19 19 Characteristics Small-scale high-impact operations As with everything else in society, terrorism drives towards greater efficiency and effectiveness, expending the least amount of resources to achieve the largest results Unequal action taken to rectify societal inequality? Reaction to disproportionate power by using a weapon that wields disproportionate power itself?

20 20 Top Priority for Terrorism Attack  Fear + Chaos  Civil Unrest  Societal Breakdown How? By: –Undermining the strengths of a target –Exploiting the weaknesses of a target –Maximizing their own advantage –Attaining control –Gaining freedom to take any action they please

21 21 Effect Multipliers M 1 : Ability to disrupt electronic infrastructure M 2 : Ability to generate fear M 3 : Ability to utilize psychological operations M 4 : Ability to prevent action, response, retaliation, etc. M 5 : Ability to decrease initiative M 6 : Ability to introduce weapons of mass destruction and/or related materials M 7 : Ability to fight in environments that degrade capacity for military response and retaliation M X : Ability to ______

22 22 Vulnerabilities Infinite array of vulnerabilities for society – Finite array of vulnerabilities for an organization Weakness in defense Weakness in preparedness Highly mobile population Enjoyment of congregation Population density and lack thereof Unprotected agricultural production areas Federal (as opposed to National) intelligence apparatus Lack of specific guidance to individuals Porous borders Inadequate transportation safety Lack of coordinated activities and databases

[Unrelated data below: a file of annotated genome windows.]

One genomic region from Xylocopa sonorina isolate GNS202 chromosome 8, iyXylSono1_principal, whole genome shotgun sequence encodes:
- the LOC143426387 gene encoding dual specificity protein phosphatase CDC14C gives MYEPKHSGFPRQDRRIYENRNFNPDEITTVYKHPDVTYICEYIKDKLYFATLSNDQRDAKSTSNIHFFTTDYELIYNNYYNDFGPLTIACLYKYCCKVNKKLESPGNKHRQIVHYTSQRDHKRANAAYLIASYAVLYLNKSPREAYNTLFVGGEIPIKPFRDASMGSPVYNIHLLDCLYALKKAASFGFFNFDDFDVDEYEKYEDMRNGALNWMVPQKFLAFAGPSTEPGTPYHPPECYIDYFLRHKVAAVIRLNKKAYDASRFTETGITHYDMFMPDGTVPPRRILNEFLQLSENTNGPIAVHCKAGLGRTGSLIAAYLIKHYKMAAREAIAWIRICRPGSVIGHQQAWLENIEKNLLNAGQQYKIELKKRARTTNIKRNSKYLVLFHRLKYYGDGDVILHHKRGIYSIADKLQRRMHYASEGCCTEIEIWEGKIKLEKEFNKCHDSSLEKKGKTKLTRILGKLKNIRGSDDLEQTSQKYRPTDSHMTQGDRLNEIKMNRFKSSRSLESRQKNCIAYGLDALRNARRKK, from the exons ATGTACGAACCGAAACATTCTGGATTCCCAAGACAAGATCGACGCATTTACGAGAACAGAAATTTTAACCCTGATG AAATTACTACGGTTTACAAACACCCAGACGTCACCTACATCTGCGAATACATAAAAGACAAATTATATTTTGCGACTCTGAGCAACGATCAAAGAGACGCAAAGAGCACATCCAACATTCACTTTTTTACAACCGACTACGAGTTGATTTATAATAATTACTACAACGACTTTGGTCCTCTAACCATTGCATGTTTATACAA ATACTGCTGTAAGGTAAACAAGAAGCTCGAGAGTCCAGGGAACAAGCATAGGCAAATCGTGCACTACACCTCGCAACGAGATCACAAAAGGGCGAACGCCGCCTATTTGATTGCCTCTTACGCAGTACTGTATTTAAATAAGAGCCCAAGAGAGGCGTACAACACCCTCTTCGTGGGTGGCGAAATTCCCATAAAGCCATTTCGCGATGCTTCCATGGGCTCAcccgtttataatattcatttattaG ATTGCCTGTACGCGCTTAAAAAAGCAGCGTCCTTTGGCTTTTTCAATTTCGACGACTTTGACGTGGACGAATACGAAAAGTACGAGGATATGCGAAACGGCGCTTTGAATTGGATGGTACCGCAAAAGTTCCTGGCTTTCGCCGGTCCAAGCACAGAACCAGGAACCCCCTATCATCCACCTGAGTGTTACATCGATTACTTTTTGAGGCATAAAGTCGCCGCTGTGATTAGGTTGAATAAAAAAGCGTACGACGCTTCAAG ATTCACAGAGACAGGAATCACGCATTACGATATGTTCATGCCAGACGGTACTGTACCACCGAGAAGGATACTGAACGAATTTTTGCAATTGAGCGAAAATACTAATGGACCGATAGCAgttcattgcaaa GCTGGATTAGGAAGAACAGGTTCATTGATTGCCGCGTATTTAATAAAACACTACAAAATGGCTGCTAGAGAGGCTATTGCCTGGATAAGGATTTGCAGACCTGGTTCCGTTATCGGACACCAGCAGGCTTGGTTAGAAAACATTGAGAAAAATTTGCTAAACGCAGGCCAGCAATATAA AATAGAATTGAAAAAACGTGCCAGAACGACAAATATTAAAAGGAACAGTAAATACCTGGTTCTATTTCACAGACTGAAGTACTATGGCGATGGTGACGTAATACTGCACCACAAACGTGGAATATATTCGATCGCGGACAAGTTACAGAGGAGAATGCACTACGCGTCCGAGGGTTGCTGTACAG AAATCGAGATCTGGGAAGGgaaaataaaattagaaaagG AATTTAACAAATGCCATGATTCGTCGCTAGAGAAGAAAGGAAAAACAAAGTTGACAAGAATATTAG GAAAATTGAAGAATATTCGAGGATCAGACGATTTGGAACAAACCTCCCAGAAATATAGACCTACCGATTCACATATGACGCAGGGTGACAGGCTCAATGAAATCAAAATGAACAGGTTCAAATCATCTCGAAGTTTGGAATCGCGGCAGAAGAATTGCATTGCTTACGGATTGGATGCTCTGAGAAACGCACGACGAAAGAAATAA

23 23 Vulnerabilities (continued) Disorganized infrastructure elements Squishy cyberspace Inability to communicate and work with other countries Science, tools and technology not matched against threats, risks and vulnerabilities Disarray of public health and other infrastructures Inability to address the truly difficult tasks (e.g. Select Agent Program) Holes in existing law Inability or lack of willingness to share information Split and heavily occupied military forces Increasing deficit Etc.

24 24 Impact of a Terrorist Attack Resources + Unexpected Methods + (Understanding + Exploitation)Vulnerabilities + Effect (M 1 +M 2 +M 3 +M 4 +M 5 +M 6 +M 7 +…M X ) = Impact

25 25 Identification of Atypical Trends Ongoing observational data Feed into successively broader surveillance and analysis systems Information must be fed back as soon as possible Surveillance needs to be more than routine

26 26 Basic Model for Trend Research

27 27 US Homeland Security Advisory System LOW Low Risk of Terrorist Attacks GUARDED General Risk of Terrorist Attacks ELEVATED Significant Risk of Terrorist Attacks HIGH High Risk of Terrorist Attacks SEVERE Severe Risk of Terrorist Attacks



30 30 International Cooperation National Security Homeland Security Combating Terrorism Combating WMD U.S. INTERNATIONAL AGENDA

31 31 Space Between stimulus and response, there is space. In that space is power to choose our response. In our response lies our growth and our freedom. - Stephen Covey